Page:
Britain’s finance industry fails to recognise role in modern slavery, finds report
Almost half of senior managers in the financial services sector are not aware of forced labour and exploitation in the UK, a new report has found.
Bankers and other financial staff were found to be unaware of the nature and scale of the problem in the UK, including the role of financial services in the abuse.
Modern slavery currently affects 130,000 people in the UK, part of a global business that touches 40 million people worldwide and generates profits of USD150 billion each year.
The study was led by Dame Sara Thornton, the UK Independent Anti-Slavery Commissioner, in partnership with Themis and the TRIBE Freedom Foundation.
According to the study, 30 per cent of financial services employees do not believe modern slavery is something that happens in the UK, a figure that rises to 45 per cent when looking at senior managers.
At the online launch of the report, Thornton said the study revealed a “failure to recognise that financial institutions can be complicit in these crimes” by not making the link between traffickers and their bank accounts, or fund managers and their investments in businesses that engage in forced labour.
More than a third, 36 per cent, of financial industry employees said that they believe their organisation has no influence at all in combating the issue.
“Because we're talking about serious and organised crime, the financial institutions are in a great position to both detect and disrupt these crimes, but also in a hugely influential position in terms of the leverage that they have, through the provision of credit and the provision of capital,” said Thornton.
The Covid-19 pandemic has also increased many people’s vulnerability to modern slavery, added Thornton, stating that exploitation is “likely to increase over the next few years”.
The Modern Slavery Act came into force five years ago, but the study finds that publishing a statement on modern slavery is regarded by many in the finance industry as merely a “tick-box exercise”, rather than a potential legal, reputational, and material risk to the business.
Thornton continued: “I have written to the CEOs of major financial institutions asking them to respond to the worrying findings that this report highlights and let me know what they are going to do to address modern slavery and human trafficking within their organisations."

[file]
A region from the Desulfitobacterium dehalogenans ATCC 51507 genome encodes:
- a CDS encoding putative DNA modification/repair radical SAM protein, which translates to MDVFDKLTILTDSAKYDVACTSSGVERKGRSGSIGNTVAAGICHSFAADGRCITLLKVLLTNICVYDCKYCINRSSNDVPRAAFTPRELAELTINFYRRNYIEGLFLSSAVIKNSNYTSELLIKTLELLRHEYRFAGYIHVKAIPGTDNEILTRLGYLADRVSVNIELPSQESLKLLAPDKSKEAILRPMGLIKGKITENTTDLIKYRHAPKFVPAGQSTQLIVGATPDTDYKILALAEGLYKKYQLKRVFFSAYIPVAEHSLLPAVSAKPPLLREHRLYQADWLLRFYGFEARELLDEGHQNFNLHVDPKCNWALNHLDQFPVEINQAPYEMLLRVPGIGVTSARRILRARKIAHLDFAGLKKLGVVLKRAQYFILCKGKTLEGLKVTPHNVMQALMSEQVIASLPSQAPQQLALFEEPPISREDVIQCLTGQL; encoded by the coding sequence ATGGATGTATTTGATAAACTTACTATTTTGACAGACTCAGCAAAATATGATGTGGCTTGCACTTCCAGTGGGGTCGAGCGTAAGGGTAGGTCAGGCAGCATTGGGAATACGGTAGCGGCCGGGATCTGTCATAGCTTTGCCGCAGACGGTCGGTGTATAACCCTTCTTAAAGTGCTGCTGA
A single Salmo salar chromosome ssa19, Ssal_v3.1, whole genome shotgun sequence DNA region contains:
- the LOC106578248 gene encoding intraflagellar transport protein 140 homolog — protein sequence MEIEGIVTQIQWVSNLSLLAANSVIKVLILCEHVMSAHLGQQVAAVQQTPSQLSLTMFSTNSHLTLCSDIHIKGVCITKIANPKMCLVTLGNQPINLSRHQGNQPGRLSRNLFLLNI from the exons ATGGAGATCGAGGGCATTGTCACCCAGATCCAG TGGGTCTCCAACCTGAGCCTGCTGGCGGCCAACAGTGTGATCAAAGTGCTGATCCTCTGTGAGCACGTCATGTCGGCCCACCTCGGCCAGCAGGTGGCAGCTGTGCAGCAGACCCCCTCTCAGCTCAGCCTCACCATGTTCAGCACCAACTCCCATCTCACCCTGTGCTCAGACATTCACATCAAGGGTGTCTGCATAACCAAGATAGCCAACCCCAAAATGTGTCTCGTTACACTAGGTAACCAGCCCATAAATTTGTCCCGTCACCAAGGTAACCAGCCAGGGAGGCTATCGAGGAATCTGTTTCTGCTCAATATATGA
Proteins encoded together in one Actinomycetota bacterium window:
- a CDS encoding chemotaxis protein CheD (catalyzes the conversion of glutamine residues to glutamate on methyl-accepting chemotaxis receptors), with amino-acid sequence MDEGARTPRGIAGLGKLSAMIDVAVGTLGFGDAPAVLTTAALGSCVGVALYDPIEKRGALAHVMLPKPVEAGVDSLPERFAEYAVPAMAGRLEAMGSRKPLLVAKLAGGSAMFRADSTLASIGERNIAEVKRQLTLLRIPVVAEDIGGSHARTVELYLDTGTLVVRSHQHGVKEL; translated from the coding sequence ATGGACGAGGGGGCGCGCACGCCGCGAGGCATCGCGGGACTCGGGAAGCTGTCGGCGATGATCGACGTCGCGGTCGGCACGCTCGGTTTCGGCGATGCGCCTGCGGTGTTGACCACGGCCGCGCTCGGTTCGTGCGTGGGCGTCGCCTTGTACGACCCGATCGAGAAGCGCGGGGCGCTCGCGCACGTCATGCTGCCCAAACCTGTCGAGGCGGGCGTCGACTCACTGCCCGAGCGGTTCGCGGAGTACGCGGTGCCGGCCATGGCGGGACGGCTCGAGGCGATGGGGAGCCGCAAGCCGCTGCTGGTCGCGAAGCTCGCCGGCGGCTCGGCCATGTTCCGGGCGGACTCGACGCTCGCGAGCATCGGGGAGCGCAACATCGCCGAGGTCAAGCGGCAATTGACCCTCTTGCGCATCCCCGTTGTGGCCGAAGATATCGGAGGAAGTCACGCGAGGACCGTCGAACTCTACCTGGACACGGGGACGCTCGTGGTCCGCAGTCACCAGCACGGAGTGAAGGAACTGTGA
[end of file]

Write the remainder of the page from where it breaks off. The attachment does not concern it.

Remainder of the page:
In 2020, the Australian Strategic Policy Institute revealed that forced labour by the Uyghur people of Xinjiang province in China was involved in the making of components that were later sold to firms including Apple, Nike and Volkswagen.
Western fund managers including Blackrock, Schroders and the Vanguard Group were among investors in O-Film Technology, a company which makes camera components for iPhones and, according to reports, employed over 1,000 Uyghur captive workers. The report found that the asset managers’ exposure to these stocks came from their China index-linked investment products.
Last week, the UK’s foreign secretary, Dominic Raab, responded to the “barbarism” being perpetrated in Xinjiang by warning that British businesses would face fines for failing to ensure their supply chains are free of slave labour.
The new study finds that many fund managers employ “copy and paste modern slavery statements”, and treat the issue as solely a responsibility of their ESG, marketing, or even communications teams.
Key recommendations from the study include regular due diligence by banks and financial services companies to check for abusive practices in the supply chains and investments, and integrating modern slavery red flags into existing money laundering control frameworks.
The study outlines the most effective approach as one in which modern slavery is treated as an “enterprise-wide framework, across the whole organisation”.
A blueprint for tackling modern slavery through the financial services sector has been published by The Liechtenstein Initiative for a Financial Sector Commission on Modern Slavery and Human Trafficking, a public-private partnership between the governments of Liechtenstein, Australia and the Netherlands, United Nations University Centre for Policy Research and private sector institutions and foundations.
Claudio Nardi, from the Office for Foreign Affairs of the Principality of Liechtenstein, spoke at the report’s launch: “Investors have a huge leverage over companies they invest in, and they should conduct regular due diligence on them, demand proof from the bosses that modern slavery does not exist in the investment chain, maintain ongoing engagement with companies and when irregularities are discovered, work with the company to remedy the situation.”